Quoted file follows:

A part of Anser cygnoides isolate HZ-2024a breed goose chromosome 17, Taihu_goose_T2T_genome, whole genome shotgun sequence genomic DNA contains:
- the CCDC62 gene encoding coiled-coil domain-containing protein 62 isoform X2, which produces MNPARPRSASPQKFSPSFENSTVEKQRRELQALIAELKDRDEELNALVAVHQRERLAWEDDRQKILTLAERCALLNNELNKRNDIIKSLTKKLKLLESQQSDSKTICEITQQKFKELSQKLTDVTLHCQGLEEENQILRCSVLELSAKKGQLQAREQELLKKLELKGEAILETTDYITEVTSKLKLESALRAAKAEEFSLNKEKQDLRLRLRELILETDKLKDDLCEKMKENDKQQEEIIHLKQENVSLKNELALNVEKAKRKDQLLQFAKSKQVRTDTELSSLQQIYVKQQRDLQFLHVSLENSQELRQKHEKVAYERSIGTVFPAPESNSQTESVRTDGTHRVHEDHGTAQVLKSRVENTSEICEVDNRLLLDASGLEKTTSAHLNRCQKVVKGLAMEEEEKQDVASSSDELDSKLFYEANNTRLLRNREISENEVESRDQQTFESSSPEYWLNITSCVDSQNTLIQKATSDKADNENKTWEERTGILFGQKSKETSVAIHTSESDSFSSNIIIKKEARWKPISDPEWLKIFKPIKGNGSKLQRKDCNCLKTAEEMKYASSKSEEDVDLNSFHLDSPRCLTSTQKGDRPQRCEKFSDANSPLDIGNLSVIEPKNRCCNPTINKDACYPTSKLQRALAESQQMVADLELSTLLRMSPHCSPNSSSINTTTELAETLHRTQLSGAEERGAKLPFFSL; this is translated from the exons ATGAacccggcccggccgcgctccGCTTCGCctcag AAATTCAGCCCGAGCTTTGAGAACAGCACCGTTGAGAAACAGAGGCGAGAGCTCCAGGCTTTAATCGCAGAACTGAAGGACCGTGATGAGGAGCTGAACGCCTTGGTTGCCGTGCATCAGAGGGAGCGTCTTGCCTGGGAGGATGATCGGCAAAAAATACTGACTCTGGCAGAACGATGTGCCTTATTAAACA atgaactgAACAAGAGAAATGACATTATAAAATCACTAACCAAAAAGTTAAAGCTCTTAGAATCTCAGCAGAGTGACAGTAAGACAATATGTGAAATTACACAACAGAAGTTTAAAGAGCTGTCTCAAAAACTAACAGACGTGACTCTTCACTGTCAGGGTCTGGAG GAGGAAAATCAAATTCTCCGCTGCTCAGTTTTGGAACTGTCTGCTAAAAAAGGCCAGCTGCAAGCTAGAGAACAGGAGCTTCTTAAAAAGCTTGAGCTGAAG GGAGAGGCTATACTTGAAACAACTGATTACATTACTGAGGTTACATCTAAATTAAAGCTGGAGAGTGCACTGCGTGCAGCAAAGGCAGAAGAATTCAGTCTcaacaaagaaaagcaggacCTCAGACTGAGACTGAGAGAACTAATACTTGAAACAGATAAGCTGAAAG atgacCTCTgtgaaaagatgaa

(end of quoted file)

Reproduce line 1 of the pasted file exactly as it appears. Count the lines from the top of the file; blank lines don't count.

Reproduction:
A part of Anser cygnoides isolate HZ-2024a breed goose chromosome 17, Taihu_goose_T2T_genome, whole genome shotgun sequence genomic DNA contains: